5.2 General Structure of Arteries 89

5.2.1 Tunica intima 90

5.2.2 Tunica media 90

5.2.3 Tunica externa 91

5.3 Types of Arteries 91

5.3.1 Elastic arteries 92

5.3.2 Muscular arteries 92

5.3.3 Arterioles 92

5.4 Mechanics of Arterial Walls 92

5.5 Compliance 94

5.6 Pressure-Strain Modulus 99

5.7 Vascular Pathologies 100

5.7.1 Atherosclerosis 100

5.7.2 Stenosis 100

5.7.3 Aneurysm 100

5.7.4 Thrombosis 101

5.7.5 Clinical aspects 101

5.8 Stents 102

5.9 Coronary Artery Bypass Grafting 102

5.9.1 Arterial grafts 103

Chapter 6. Mechanics of Heart Valves 105

6.1 Introduction 105

6.2 Aortic and Pulmonic Valves 106

6.3 Mitral and Tricuspid Valves 109

6.4 Clinical Features 111

6.5 Prosthetic Mechanical Valves 111

6.5.1 Case study-the Bjork-Shiley convexo-concave heart valve 112

6.6 Prosthetic Tissue Valves 114

Chapter 7. Pulsatile Flow in Large Arteries 117

7.1 Fluid Kinematics 117

7.2 Continuity 118

7.3 Complex Numbers 119

7.4 Fourier Series Representation 121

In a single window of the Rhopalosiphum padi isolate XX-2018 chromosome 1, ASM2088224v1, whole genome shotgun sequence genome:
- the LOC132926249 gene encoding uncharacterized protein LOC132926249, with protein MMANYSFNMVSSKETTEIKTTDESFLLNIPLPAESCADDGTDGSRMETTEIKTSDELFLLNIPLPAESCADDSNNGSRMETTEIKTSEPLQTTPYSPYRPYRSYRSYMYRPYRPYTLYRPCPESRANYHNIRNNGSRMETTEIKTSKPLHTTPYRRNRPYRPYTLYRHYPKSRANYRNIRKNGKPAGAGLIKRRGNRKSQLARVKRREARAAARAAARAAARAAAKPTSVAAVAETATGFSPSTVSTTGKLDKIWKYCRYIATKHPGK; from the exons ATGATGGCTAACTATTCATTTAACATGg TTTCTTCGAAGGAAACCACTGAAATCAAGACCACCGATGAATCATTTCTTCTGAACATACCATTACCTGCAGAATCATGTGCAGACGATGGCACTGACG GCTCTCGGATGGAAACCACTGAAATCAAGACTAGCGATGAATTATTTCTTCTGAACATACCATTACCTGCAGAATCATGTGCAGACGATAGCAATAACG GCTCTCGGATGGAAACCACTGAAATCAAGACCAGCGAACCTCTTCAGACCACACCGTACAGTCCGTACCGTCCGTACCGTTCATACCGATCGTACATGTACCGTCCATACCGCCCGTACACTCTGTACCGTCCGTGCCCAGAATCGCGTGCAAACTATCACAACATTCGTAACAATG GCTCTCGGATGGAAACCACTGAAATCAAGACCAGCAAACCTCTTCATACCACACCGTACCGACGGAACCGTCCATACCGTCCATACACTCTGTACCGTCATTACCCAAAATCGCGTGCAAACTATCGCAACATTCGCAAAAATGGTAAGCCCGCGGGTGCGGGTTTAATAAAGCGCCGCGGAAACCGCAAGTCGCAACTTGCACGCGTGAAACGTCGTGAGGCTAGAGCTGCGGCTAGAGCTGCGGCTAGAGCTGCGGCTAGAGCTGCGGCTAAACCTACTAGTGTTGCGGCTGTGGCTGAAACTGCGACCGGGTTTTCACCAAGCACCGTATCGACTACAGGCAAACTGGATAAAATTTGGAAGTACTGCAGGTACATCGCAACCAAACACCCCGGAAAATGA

7.5 Navier-Stokes Equations 123

7.6 Pulsatile Flow in Rigid Tubes: Wormersley Solution 126

7.7 Pulsatile Flow in Rigid Tubes: Fry Solution 131

7.8 Instability in Pulsatile Flow 135

Chapter 8. Flow and Pressure Measurement 137

8.1 Introduction 137

8.2 Indirect Pressure Measurements 137

8.3 Direct Pressure Measurement 138

8.3.1 Intravascular: strain gauge-tipped pressure transducer 138

8.3.2 Extravascular: catheter-transducer measuring system 144

8.3.3 Electrical analog of the catheter measuring system 145

8.3.4 Characteristics for an extravascular pressure measuring system 147

8.3.5 Case 1—the undamped catheter measurement system 149

8.3.6 Case 2—the undriven, damped catheter measurement system 150